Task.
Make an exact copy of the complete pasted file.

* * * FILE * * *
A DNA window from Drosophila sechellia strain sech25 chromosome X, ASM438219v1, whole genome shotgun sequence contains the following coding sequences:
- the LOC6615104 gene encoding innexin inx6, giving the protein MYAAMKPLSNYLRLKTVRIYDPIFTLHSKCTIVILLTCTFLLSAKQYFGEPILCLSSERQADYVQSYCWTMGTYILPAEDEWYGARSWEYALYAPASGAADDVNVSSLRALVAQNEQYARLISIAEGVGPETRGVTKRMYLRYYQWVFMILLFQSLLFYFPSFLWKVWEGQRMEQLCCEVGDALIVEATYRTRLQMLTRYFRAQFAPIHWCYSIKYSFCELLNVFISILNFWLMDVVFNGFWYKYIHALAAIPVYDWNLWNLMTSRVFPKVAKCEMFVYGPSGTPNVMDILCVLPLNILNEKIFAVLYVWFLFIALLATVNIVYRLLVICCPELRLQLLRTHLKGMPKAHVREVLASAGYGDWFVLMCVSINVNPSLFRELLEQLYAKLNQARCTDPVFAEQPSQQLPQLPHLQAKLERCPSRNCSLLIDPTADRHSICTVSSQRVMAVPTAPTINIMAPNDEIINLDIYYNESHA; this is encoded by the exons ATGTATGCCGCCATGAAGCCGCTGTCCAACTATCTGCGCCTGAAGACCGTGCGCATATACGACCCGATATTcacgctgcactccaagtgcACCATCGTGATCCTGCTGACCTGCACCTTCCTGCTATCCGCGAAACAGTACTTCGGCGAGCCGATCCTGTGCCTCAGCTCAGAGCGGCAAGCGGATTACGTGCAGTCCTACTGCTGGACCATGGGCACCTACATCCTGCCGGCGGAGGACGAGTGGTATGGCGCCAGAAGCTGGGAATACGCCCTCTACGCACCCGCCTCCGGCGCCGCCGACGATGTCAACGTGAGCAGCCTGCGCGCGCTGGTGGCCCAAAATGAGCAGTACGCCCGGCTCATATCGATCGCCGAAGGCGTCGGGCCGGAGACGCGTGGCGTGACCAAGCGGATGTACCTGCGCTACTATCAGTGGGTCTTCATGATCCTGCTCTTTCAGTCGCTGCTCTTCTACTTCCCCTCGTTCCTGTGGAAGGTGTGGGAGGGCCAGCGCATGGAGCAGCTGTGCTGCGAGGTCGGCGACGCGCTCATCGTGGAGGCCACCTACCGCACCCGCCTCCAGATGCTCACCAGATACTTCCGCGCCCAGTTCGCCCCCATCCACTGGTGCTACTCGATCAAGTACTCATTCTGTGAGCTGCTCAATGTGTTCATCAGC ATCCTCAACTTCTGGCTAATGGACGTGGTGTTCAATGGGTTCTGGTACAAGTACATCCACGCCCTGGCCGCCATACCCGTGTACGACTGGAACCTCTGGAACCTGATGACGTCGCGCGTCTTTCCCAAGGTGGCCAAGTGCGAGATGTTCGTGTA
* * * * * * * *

A DNA window from Drosophila sechellia strain sech25 chromosome X, ASM438219v1, whole genome shotgun sequence contains the following coding sequences:
- the LOC6615104 gene encoding innexin inx6, giving the protein MYAAMKPLSNYLRLKTVRIYDPIFTLHSKCTIVILLTCTFLLSAKQYFGEPILCLSSERQADYVQSYCWTMGTYILPAEDEWYGARSWEYALYAPASGAADDVNVSSLRALVAQNEQYARLISIAEGVGPETRGVTKRMYLRYYQWVFMILLFQSLLFYFPSFLWKVWEGQRMEQLCCEVGDALIVEATYRTRLQMLTRYFRAQFAPIHWCYSIKYSFCELLNVFISILNFWLMDVVFNGFWYKYIHALAAIPVYDWNLWNLMTSRVFPKVAKCEMFVYGPSGTPNVMDILCVLPLNILNEKIFAVLYVWFLFIALLATVNIVYRLLVICCPELRLQLLRTHLKGMPKAHVREVLASAGYGDWFVLMCVSINVNPSLFRELLEQLYAKLNQARCTDPVFAEQPSQQLPQLPHLQAKLERCPSRNCSLLIDPTADRHSICTVSSQRVMAVPTAPTINIMAPNDEIINLDIYYNESHA; this is encoded by the exons ATGTATGCCGCCATGAAGCCGCTGTCCAACTATCTGCGCCTGAAGACCGTGCGCATATACGACCCGATATTcacgctgcactccaagtgcACCATCGTGATCCTGCTGACCTGCACCTTCCTGCTATCCGCGAAACAGTACTTCGGCGAGCCGATCCTGTGCCTCAGCTCAGAGCGGCAAGCGGATTACGTGCAGTCCTACTGCTGGACCATGGGCACCTACATCCTGCCGGCGGAGGACGAGTGGTATGGCGCCAGAAGCTGGGAATACGCCCTCTACGCACCCGCCTCCGGCGCCGCCGACGATGTCAACGTGAGCAGCCTGCGCGCGCTGGTGGCCCAAAATGAGCAGTACGCCCGGCTCATATCGATCGCCGAAGGCGTCGGGCCGGAGACGCGTGGCGTGACCAAGCGGATGTACCTGCGCTACTATCAGTGGGTCTTCATGATCCTGCTCTTTCAGTCGCTGCTCTTCTACTTCCCCTCGTTCCTGTGGAAGGTGTGGGAGGGCCAGCGCATGGAGCAGCTGTGCTGCGAGGTCGGCGACGCGCTCATCGTGGAGGCCACCTACCGCACCCGCCTCCAGATGCTCACCAGATACTTCCGCGCCCAGTTCGCCCCCATCCACTGGTGCTACTCGATCAAGTACTCATTCTGTGAGCTGCTCAATGTGTTCATCAGC ATCCTCAACTTCTGGCTAATGGACGTGGTGTTCAATGGGTTCTGGTACAAGTACATCCACGCCCTGGCCGCCATACCCGTGTACGACTGGAACCTCTGGAACCTGATGACGTCGCGCGTCTTTCCCAAGGTGGCCAAGTGCGAGATGTTCGTGTA